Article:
London’s news 

1 January 2004

The London skyline from the South Bank offices of LWT has been the backdrop for regional news programmes in London for well over a decade.

Soon it will be seen no more. One of the first announced casualties of the Carlton and Granada merger will be the loss off London News Network’s contract to provide regional news to Carlton and LWT. Instead the service will be provided by ITN from their offices on the other side of the Thames.

The cost savings are obvious – the new run service can share facilities and technical resources as well as having access to ITN’s newsgathering operation, whilst retaining a standalone identity and its own editorial team.

Whilst there have been concerns raised about one company running both London and national news services, it is unlikely there will be any real problems. ITN is well adept to running multiple news services, providing as it does Five News and Channel 4 News as well as bulletins for ITV and the ITV News Channel, and it seems unlikely that London’s regional news provision will be particularly disadvantaged by the move.

That LNN should be loosing its plum news contract is perhaps not that surprising – it is a company whose time has come to an end.

Throughout most of its time on air, LWT’s weekend news provision was limited. For many years, weekend bulletins consisted of just an announcer reading a script, whilst Friday’s evening bulletin was provided on LWT’s behalf by the newsroom of their weekday competitor, Thames. It wasn’t until 1988 that LWT actually launched its own proper news service.

Four years on, and that service was to be changed again. The London News Network was formed to provide news services for LWT and its new weekday counterpart, Carlton. It was built on one of the mantras of business: keep costs low. So why run two newsrooms for ITV in London, when you can run one instead?

And so it came to be that on 1 January 1993, the very first edition of London Tonight was broadcast from LWT’s South Bank studios. The programme was produced by the London News Network – a joint venture, 50% owned by each franchise holder.

Being an expert in London’s news, LNN (as it was soon shortened to) was naturally well placed to play a key role in providing regional current affairs programmes. Similarly, the London Sport Network was also formed as an off-shot for local sport coverage. LSN soon became ISN, providing sports programming for the whole network, including all of ITV’s football output.

LNN’s role wasn’t to be just programming though, and the same business logic that saw the two join forces for news programming, saw a similar arrangement for continuity and presentation. With different idents and announcers, it may have looked like the companies were worlds apart, but the in reality Carlton and LWT’s announcers all sat in the same chair; the idents played out from the same room.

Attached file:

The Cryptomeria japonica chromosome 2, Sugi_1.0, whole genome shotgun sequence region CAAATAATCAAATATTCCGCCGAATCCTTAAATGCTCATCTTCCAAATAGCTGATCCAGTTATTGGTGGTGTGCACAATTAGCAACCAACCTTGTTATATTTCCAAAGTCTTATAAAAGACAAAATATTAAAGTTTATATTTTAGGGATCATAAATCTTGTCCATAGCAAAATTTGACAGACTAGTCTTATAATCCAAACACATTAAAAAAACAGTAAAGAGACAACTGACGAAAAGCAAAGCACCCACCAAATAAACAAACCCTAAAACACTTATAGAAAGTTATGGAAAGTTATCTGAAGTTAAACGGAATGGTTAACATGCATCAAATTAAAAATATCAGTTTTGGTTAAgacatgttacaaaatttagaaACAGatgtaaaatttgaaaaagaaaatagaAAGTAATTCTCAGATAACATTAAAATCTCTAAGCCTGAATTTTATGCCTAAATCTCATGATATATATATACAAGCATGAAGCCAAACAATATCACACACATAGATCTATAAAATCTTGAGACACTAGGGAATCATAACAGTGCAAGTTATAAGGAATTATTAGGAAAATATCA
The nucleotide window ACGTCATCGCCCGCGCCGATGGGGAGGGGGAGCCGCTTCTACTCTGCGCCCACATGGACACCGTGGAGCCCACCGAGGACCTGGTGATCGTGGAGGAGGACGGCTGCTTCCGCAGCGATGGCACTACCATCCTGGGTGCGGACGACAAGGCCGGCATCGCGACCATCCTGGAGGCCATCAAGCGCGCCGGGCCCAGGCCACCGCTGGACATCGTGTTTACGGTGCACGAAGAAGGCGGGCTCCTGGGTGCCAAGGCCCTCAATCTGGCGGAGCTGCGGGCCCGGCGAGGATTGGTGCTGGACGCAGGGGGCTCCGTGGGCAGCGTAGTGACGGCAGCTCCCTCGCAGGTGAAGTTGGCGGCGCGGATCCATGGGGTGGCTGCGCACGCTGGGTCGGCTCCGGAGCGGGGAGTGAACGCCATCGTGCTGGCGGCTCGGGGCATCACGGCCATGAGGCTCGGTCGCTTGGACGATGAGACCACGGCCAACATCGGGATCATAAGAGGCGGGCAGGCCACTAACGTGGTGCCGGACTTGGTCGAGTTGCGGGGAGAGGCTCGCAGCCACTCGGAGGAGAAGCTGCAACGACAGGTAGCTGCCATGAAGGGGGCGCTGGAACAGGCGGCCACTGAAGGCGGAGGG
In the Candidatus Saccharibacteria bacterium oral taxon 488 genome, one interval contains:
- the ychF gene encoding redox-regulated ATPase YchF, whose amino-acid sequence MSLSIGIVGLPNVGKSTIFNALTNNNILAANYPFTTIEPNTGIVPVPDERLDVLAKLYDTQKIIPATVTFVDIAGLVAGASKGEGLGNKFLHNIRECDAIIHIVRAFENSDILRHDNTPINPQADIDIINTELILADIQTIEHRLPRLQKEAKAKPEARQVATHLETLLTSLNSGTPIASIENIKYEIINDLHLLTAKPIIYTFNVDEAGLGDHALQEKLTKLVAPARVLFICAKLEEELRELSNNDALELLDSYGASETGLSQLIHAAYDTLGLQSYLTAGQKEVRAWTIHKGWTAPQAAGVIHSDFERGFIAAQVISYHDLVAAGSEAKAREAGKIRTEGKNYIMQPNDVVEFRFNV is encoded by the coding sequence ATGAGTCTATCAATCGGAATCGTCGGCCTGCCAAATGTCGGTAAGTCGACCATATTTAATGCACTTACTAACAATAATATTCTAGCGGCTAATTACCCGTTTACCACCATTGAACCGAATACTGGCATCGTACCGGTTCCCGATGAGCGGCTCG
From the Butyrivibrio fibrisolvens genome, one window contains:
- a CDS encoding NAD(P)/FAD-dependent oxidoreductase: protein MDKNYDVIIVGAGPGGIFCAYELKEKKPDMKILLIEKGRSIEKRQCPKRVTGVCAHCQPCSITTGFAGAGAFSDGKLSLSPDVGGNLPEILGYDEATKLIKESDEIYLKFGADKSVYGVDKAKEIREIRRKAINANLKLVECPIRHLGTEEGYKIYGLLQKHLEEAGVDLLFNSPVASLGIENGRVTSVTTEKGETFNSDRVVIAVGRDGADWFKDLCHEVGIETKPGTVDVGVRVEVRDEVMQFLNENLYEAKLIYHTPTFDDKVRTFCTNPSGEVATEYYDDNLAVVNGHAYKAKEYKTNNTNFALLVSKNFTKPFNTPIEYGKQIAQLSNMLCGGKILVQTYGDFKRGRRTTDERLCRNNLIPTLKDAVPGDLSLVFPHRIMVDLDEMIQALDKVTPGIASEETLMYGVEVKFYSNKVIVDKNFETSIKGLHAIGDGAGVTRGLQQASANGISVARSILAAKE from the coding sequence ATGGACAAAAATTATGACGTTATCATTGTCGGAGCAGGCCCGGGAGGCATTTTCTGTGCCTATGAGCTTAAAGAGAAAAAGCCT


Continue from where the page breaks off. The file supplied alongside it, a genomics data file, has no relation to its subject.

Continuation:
Whilst Yorkshire-Tyne Tees was “trailblazing” with joint ownership, and regional programming shared between two different regions, LNN was paving the way forward for two independent ITV contractors working together for mutual benefit. In many ways, it was the beginning of the end of a regional ITV.

It set a model for how things could be done in the future, and as ITV company after ITV company slowly fell into the hands of Granada Media and Carlton, it was increasingly playing the role of a bridge between the two organisations.

High profile programming like The Premiership was produced not by either company, but by their joint venture, as was the ill-fated Nationwide League coverage for the ITV Sport Channel that was to play its part in the demise of ITV Digital. ISN’s sports expertise played its part in getting the contract, but it also prevented political arguments between ITV’s two giants.

The merger of Carlton and Granada however will see the end of the need for LNN. Its news department is already on its way out; the rest of it will no doubt be dismantled soon. LNN as a catchall company fits uneasily with the production/broadcast/news split of the proposed ITV plc. Its roles will of course still be there, but the need for a single company to do them will be gone.

LNN’s passing is merely symbolic of how much ITV has changed in the last fifteen years – it wasn’t that long ago that Thames and LWT were barely acknowledging each other’s existence on screen. Its departure now won’t be noticed by many, which is pretty much what it did since day one – sitting in the background just doing its job.

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